The Not OK Corral

CitiBike 01 lo res
Phil Fontana of Tony’s Pizza . Citi Bike Dock on Graham Avenue between Metropolitan Avenue and Conselyea Street

“Beat the L Train Blues” is bold in the header of Citi Bike’s Brooklyn webage, and proclaims “33 more Citi Bike stations in #Williamsburg”!  If you click on the map inset, you’ll go to a map page titled, “Expansion Williamsburg”.  No matter if you size the map up or down, either way is intimidating. Blue pins cover huge swaths of territory turning Williamsburg totally blue in close up, and showing the breadth of area which has a bike dock.  If Citi Bike continues to install racks at this rate, one day you could wake up to a bike dock in your kitchen.

In an outdoor sense that’s about what happened to business owners on Graham Avenue between Conselyea Street and Metropolitan Avenue. About a month ago a Citi Bike corral appeared, without any prior notice to the businesses that this would happen.  The dock takes up about three car lengths, hence knocking out some precious parking space, for one thing.

Phil Fontana of Tony’s Pizza sees it as an impediment to his business as he has customers who just park to pop-in to take out a slice and drive off.  He also said, “I don’t know why they put it in the street instead of the sidewalk.  Plus there’s the thing about the garbage.” He points to the garbage collecting in the stalls and said he could be liable for that and ticketed.  He told of the time he caught Citi Bike technicians at this dock one night: he asked them what they were going to do about the garbage. He relayed they didn’t have an answer, and what garbage they did pick up, they threw back into the street.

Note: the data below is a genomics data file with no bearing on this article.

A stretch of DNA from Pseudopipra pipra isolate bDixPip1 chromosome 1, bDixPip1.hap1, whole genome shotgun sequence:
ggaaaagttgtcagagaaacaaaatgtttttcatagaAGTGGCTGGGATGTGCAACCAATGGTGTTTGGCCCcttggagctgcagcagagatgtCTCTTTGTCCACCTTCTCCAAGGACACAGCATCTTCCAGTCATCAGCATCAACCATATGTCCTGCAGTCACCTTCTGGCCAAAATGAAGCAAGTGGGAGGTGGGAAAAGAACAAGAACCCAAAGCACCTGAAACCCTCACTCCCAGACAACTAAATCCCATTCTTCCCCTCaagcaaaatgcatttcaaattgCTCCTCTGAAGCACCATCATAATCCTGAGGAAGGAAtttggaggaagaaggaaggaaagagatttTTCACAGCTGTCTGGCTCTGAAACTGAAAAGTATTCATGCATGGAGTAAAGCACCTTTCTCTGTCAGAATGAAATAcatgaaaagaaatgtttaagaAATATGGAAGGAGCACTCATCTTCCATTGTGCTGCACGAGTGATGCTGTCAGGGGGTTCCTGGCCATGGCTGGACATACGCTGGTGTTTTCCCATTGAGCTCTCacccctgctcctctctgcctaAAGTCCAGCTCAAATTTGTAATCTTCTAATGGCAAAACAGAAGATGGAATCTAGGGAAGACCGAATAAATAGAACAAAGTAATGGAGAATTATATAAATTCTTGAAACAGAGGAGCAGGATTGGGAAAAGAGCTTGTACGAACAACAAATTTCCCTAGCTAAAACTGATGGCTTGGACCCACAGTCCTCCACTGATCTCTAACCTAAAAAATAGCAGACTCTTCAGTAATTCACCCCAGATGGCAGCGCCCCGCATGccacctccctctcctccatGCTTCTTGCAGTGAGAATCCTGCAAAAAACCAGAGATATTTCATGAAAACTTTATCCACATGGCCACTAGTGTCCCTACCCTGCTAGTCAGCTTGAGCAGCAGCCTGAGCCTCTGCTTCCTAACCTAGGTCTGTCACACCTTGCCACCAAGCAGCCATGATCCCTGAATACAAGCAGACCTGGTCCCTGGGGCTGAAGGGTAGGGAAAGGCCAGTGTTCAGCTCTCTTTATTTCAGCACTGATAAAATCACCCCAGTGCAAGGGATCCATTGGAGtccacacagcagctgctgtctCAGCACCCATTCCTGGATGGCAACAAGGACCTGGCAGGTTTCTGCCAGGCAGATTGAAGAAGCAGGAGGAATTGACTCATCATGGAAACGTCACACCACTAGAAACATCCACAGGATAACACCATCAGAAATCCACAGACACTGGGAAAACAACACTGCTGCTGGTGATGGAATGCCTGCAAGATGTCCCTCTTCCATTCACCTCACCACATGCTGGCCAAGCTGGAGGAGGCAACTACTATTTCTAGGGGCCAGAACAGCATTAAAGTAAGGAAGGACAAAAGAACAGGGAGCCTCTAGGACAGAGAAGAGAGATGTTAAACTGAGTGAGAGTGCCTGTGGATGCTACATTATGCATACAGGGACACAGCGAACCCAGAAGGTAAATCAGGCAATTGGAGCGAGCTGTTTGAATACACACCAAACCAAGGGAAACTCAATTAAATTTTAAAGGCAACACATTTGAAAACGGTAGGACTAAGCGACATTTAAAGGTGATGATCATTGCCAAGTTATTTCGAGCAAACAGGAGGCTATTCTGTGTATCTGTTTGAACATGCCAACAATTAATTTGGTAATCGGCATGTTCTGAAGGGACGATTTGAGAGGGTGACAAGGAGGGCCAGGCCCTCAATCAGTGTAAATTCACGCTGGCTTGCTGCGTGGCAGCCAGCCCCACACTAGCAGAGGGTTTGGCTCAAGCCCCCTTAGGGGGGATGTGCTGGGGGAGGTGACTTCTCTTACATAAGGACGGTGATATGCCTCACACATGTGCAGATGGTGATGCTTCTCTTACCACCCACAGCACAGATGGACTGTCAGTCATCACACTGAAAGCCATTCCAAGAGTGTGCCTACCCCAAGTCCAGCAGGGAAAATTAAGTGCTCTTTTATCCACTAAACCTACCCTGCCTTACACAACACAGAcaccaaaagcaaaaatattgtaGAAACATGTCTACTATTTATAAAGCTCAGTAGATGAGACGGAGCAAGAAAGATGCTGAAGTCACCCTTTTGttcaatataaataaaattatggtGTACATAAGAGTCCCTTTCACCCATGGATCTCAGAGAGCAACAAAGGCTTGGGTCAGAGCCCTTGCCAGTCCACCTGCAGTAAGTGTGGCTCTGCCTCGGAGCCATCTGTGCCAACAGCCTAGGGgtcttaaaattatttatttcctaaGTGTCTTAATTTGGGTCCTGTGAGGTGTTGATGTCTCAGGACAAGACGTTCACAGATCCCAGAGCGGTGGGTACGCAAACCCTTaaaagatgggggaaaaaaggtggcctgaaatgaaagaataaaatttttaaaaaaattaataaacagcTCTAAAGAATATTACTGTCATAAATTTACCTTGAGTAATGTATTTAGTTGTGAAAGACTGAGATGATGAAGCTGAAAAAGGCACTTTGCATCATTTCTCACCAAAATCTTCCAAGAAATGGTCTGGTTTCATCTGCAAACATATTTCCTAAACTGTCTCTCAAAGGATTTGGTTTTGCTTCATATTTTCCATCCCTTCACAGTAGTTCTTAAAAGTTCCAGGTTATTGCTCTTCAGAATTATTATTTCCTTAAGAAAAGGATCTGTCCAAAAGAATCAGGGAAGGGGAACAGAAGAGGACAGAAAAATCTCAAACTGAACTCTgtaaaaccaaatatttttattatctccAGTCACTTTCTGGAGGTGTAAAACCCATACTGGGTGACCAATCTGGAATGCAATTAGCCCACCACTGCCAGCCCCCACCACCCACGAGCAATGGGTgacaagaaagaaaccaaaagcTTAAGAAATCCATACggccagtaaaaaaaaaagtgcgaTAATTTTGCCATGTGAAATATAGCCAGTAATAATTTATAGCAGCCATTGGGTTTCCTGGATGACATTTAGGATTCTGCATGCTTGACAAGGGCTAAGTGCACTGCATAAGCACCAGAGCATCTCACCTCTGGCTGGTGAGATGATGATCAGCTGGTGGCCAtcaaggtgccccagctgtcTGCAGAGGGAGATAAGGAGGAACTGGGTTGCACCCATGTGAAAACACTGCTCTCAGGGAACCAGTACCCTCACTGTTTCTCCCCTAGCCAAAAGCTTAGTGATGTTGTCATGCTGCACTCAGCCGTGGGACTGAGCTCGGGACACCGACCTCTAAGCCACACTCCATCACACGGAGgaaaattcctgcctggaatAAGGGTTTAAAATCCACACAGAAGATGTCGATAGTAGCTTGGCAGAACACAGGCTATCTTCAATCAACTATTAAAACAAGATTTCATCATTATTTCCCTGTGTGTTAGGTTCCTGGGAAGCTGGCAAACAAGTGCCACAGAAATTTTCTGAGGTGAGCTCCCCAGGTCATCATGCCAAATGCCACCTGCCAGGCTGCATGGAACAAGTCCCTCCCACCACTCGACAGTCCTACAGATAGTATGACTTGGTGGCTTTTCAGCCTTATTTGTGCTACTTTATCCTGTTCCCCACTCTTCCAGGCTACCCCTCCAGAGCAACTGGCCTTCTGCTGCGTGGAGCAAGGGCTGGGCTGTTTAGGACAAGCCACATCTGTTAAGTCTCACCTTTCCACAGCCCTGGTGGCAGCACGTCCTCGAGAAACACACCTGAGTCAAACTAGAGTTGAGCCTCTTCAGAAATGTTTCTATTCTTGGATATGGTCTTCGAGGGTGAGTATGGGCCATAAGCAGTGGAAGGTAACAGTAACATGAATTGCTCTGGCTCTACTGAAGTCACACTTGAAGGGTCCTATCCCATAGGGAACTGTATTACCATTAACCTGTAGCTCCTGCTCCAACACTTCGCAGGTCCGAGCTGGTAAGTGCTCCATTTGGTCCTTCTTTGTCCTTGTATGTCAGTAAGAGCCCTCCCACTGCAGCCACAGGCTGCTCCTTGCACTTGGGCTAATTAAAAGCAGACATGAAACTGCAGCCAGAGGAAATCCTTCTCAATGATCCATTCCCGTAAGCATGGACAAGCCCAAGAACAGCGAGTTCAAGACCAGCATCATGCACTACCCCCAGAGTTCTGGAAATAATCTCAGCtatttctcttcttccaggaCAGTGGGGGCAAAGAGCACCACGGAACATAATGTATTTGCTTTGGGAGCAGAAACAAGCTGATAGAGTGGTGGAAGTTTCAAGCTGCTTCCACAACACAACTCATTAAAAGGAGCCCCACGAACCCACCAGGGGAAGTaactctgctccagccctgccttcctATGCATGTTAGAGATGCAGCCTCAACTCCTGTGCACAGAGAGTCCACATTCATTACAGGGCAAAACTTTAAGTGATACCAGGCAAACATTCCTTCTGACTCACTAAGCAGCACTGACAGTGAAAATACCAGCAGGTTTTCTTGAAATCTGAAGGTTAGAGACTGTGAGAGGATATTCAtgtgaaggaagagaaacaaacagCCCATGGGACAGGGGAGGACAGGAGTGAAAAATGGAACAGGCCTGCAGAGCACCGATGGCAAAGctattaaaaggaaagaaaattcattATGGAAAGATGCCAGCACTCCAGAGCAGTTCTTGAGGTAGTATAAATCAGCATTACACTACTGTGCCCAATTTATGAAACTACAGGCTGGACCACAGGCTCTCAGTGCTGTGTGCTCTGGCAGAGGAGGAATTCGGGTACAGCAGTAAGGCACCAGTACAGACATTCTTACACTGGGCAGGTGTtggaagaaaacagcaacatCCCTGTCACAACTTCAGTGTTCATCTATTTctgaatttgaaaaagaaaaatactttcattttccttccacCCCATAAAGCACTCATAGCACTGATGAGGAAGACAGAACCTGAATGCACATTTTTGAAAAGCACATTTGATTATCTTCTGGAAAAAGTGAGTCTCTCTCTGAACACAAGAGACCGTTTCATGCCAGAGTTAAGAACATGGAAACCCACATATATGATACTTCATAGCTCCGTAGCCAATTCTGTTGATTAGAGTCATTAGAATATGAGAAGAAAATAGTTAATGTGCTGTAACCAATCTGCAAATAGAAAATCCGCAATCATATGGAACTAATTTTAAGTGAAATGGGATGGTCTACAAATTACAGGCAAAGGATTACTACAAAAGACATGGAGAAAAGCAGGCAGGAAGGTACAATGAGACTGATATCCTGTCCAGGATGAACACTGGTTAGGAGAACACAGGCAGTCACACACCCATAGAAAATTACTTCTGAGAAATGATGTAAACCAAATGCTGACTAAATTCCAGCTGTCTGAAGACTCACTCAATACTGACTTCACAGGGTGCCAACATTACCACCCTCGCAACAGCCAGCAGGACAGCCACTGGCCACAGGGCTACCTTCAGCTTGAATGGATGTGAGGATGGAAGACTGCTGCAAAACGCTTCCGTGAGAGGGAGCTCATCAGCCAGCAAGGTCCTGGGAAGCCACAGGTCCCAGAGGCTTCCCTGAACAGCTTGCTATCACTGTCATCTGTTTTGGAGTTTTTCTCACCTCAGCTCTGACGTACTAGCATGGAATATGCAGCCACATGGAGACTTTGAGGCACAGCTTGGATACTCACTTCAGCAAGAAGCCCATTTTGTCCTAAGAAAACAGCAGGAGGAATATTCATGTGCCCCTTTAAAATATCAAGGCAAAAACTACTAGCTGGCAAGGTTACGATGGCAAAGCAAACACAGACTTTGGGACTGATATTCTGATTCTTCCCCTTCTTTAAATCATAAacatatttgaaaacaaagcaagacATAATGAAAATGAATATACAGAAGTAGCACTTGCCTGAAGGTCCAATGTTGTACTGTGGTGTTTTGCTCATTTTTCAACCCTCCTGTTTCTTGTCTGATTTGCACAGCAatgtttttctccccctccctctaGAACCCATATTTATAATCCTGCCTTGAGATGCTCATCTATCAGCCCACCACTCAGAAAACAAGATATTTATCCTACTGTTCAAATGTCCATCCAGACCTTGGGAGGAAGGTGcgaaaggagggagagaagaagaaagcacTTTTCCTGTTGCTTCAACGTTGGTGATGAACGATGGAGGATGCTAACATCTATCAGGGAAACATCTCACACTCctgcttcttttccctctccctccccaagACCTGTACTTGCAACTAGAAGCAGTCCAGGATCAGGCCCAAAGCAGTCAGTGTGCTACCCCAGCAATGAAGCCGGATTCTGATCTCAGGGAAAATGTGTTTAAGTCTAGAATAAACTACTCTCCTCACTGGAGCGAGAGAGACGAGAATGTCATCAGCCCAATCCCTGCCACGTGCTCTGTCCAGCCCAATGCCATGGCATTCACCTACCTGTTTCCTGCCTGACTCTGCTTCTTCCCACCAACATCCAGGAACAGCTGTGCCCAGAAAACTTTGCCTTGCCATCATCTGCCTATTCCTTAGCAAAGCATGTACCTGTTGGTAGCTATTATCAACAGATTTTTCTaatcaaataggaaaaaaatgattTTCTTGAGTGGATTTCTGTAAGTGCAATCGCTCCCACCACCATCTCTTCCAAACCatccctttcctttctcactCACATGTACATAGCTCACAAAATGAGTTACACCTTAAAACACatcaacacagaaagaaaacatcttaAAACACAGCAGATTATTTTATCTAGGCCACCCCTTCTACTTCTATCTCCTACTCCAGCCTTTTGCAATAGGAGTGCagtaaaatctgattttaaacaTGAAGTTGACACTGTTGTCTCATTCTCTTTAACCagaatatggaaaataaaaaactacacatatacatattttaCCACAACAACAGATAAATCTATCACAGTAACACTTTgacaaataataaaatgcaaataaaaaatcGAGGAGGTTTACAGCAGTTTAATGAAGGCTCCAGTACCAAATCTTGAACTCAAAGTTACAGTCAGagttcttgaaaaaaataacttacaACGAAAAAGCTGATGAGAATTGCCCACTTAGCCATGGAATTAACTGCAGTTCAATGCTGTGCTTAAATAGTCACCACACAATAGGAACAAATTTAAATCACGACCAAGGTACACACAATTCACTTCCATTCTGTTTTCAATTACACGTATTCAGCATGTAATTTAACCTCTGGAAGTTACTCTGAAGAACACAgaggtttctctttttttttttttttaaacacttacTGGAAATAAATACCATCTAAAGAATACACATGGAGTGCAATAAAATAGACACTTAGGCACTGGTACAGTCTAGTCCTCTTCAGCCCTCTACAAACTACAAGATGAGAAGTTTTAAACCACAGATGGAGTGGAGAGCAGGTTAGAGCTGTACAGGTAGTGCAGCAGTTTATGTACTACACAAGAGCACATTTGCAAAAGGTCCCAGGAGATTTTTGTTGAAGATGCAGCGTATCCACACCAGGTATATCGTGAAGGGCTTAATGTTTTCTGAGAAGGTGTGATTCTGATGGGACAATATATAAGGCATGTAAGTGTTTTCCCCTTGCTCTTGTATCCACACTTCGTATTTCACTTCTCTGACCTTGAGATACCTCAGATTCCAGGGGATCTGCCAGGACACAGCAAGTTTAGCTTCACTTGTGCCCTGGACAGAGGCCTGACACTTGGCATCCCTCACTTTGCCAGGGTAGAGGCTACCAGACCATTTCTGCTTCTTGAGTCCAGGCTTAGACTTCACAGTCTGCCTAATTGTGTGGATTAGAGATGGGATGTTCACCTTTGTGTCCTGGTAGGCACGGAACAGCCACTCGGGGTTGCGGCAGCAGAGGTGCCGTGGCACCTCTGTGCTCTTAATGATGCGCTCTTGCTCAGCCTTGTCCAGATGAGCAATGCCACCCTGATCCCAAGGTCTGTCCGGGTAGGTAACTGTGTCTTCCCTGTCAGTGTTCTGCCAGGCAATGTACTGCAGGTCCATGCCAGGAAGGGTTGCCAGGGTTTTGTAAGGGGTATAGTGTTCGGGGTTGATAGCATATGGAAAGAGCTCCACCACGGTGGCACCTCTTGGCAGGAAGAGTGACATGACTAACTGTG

Bernadette Libonate owner and founder of Milly and Earl, a lovely and ethereal gift shop, mentioned traffic as her top irritation caused by the bike corral, “There are so many restaurants.  We’re next to a bar, across the street from a restaurant and another bar, a pizza place nextdoor, bodegas, there’s deliveries on this block all day long.  Huge Mack trucks coming down Graham Avenue whenever a truck pulls up round here they have to do it in the middle of the street.  They can’t get close to the sidewalk, and it causes pandemonium, people fighting, screaming. It’s just really negative.”

“And it’s supposed to be a positive thing, which it could have been,” said Jen, an employee of the shop.

“The location was poorly chosen. I see people using it, which is great as obviously there is a need for it. They really missed the mark as to where to put it. They took up street parking on a small road. That’s another thing there are 3 of them in a half a mile radius. This Citi Bike thing is just a nuisance and it’s annoying, and I hate having my door closed, and I have to keep it closed now because there’s so much negativity outside.  A Citi Bike representative came around [shortly after it appeared] and asked if I liked it, and I said, ‘Mmm … not really,” said Bernadette.

Author: Lori Ann Doyon

Managing editor, head writer, and lead photographer of Greenline | North Brooklyn News since October 2014. Resident of Williamsburg, Brooklyn since 1990.

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